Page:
To return to the wise philosophy of Immanuel Kant, we should give to beggars but we need to ensure that we give in the right way:

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“We shall acknowledge that we are under obligation to help someone poor; but since the favour we do implies his well-being depends on our generosity, and this humbles him, it is our duty to behave as if our help is merely what is due to him or but a slight service of love, and to spare him humiliation and maintain his respect for himself” (6:448) Metaphysic of Morals, in Practical Philosophy

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6 responses to “Should We Give to Beggars?

  1. Some beggars are a little aggressive…so I don’t give to those. But overall I feel I make a difference just for that day I give. I’m not deluded, I know that a few rands won’t change their world, but it can change a day

  2. This is a great article. Our humanitarian side of us seems to slowly deminish and the capitalist and critical elements of our beings tend to kick in. Like the “Kant on giving to beggers” it should not be about “what will my money be used for”? but about the spirit of giving.
    I appreciate that the challange of being part of a solution instead of being complasant because one has offered a begger money.

  3. I think this is a tough question to answer, and something that has crossed my mind in the past. I do it all – avoid eye contact, say ‘next time’, roll up my window to avoid talking to them. And then I see a shivering child with no shoes, and I am inclined to give them whatever I happen to have in my car. I think that asking them what they actually need is a good idea in theory… But practically, it means opening up your window, leaving yourself vulnerable to them trying to reach into your window and steal from you / threaten you / take out your car keys etc… Also, asking them what they need takes EFFORT!!! Then you might actually have to go and get that thing for them – which is fine if it’s something like shoes / food / something easy and relatively cheap to buy… But what if they say ‘I need my matric’, or ‘I need a job’, or ‘I need a house’… I would feel even more helpless and uncomfortable… How would I respond? Needless to say, thank you for this article! It’s interesting to see how philosophers make sense of beggars and our feelings towards them, and comforting knowing that I am not the only person shaking my head in the traffic, feeling guilty, helpless and somewhat annoyed.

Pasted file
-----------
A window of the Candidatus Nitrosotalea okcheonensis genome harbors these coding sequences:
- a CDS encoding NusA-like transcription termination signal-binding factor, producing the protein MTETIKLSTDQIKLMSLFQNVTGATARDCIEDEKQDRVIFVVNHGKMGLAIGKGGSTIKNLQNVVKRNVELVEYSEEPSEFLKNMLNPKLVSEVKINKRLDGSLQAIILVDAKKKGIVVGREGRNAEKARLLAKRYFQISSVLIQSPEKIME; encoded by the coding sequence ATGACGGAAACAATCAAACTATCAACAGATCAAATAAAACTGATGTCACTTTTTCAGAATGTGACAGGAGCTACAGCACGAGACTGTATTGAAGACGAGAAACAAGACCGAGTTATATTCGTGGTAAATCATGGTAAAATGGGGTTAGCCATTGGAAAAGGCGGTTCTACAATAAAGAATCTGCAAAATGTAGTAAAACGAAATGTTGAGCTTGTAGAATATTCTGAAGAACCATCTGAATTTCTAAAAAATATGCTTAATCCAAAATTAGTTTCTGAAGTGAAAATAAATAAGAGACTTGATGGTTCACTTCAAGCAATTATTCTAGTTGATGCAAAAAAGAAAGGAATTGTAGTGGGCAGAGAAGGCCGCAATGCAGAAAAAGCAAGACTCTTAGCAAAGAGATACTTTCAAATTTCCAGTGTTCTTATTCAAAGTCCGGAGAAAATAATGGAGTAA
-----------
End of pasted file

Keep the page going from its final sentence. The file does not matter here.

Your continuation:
4. A gripping article on a subject which we all have strong emotions about, and yet never seem to really discuss. Thank you for getting people to engage! Personally, I feel that if I can lighten the load for a fellow human being even slightly and just for a day, it should be a no-brainer. Yes, occasionally the person may abuse our charity, but the vast majority need any assistance they can get.

  5. What about beggars who pretend to be guarding our cars and you are expected to pay them R5 each time you pull out of a bay, even if you parked for 1 minute, and you were inside your car during that time, or left it for 30 seconds to drop off a dvd video? They are a public nuisance. My car has a gear lock, netstar and insurance. These guys are just pests.

  6. I used to feel sorry for a beggar at the corner of Montecasino Boulevard and William Nicol. You could see he was badly crippled and struggled to walk. Then one day I saw him get nabbed by the cops. As they led him away, he was walking perfectly normally. Next day he was back at his usual pitch, with the same grotesque walk as before. When I confronted him, he just laughed and limped away. He’s given beggars a bad name.